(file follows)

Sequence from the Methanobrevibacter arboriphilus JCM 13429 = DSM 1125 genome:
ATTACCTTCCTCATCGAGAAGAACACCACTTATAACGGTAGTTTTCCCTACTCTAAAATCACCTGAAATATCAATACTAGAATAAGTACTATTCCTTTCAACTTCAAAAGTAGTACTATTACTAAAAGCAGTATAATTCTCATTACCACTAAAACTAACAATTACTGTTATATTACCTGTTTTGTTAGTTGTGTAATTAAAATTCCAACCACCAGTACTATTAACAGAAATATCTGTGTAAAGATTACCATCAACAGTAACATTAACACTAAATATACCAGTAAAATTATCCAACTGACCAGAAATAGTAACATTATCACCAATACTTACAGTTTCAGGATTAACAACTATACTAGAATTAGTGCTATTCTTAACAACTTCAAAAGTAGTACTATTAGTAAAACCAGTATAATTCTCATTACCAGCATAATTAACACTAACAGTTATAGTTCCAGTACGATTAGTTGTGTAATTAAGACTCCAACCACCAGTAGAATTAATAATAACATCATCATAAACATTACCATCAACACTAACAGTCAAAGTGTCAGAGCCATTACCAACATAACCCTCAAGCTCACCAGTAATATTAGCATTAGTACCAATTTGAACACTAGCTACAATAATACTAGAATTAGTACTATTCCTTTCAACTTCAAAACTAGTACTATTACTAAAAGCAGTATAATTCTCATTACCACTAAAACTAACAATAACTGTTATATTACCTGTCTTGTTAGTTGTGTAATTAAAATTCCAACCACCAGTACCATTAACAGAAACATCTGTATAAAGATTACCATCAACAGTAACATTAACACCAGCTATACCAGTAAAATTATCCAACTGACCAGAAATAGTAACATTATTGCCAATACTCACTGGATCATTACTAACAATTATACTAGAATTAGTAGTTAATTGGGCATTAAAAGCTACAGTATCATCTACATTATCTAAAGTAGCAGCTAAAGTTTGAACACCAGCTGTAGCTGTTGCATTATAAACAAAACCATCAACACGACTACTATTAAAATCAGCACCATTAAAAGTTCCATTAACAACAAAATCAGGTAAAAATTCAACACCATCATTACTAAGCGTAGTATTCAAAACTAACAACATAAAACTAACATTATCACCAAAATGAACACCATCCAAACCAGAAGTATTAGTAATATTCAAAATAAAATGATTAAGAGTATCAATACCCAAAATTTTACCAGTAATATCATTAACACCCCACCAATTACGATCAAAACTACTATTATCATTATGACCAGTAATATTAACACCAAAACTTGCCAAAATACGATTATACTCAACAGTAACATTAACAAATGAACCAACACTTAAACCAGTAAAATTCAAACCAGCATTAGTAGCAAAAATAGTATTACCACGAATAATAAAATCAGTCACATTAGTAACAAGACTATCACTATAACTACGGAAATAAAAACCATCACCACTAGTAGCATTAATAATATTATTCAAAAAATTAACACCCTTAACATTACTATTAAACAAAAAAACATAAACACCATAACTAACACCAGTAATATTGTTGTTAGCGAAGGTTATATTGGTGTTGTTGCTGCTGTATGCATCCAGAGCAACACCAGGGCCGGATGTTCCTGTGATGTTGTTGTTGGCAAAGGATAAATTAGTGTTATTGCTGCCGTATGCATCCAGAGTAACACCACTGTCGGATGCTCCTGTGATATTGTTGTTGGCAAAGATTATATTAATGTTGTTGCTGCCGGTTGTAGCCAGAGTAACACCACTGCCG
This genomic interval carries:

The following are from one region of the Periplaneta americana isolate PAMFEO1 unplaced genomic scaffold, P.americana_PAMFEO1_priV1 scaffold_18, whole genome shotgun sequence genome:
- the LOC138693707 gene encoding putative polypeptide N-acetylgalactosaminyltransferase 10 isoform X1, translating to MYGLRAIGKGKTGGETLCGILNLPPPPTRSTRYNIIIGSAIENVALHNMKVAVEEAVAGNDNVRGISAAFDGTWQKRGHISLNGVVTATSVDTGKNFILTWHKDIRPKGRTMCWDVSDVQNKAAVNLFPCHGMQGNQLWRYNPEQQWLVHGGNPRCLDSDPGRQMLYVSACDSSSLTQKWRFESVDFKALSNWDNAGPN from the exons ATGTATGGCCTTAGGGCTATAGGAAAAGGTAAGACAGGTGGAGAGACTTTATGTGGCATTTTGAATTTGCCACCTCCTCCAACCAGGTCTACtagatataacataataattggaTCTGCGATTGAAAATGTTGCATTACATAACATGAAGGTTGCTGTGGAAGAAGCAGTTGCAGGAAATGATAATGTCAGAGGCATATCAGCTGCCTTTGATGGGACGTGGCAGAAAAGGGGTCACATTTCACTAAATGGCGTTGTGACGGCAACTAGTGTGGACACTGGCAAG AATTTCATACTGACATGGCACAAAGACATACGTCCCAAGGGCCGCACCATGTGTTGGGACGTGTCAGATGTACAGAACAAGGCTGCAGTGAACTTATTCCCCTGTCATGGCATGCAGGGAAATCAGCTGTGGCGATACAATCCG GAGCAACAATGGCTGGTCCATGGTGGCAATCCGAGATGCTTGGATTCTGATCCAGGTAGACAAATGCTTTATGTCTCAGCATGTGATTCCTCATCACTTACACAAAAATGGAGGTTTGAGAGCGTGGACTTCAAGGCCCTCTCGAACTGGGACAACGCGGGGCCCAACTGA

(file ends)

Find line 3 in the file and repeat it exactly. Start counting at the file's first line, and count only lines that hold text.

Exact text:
This genomic interval carries: